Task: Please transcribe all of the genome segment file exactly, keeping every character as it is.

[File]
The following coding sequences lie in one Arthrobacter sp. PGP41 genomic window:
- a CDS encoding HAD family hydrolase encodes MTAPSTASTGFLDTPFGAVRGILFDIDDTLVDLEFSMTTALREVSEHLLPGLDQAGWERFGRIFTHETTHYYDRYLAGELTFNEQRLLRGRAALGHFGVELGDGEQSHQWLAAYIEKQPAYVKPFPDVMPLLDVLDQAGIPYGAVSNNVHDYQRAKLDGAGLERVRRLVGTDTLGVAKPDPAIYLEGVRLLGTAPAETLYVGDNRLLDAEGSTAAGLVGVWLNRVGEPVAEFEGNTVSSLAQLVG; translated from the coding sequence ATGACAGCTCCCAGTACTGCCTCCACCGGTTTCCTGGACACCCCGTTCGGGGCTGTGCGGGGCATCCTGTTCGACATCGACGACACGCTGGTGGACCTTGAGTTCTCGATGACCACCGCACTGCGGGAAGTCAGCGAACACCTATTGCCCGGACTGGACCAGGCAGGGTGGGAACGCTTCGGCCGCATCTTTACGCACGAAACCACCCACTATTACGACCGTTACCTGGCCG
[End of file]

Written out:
The following coding sequences lie in one Arthrobacter sp. PGP41 genomic window:
- a CDS encoding HAD family hydrolase encodes MTAPSTASTGFLDTPFGAVRGILFDIDDTLVDLEFSMTTALREVSEHLLPGLDQAGWERFGRIFTHETTHYYDRYLAGELTFNEQRLLRGRAALGHFGVELGDGEQSHQWLAAYIEKQPAYVKPFPDVMPLLDVLDQAGIPYGAVSNNVHDYQRAKLDGAGLERVRRLVGTDTLGVAKPDPAIYLEGVRLLGTAPAETLYVGDNRLLDAEGSTAAGLVGVWLNRVGEPVAEFEGNTVSSLAQLVG; translated from the coding sequence ATGACAGCTCCCAGTACTGCCTCCACCGGTTTCCTGGACACCCCGTTCGGGGCTGTGCGGGGCATCCTGTTCGACATCGACGACACGCTGGTGGACCTTGAGTTCTCGATGACCACCGCACTGCGGGAAGTCAGCGAACACCTATTGCCCGGACTGGACCAGGCAGGGTGGGAACGCTTCGGCCGCATCTTTACGCACGAAACCACCCACTATTACGACCGTTACCTGGCCG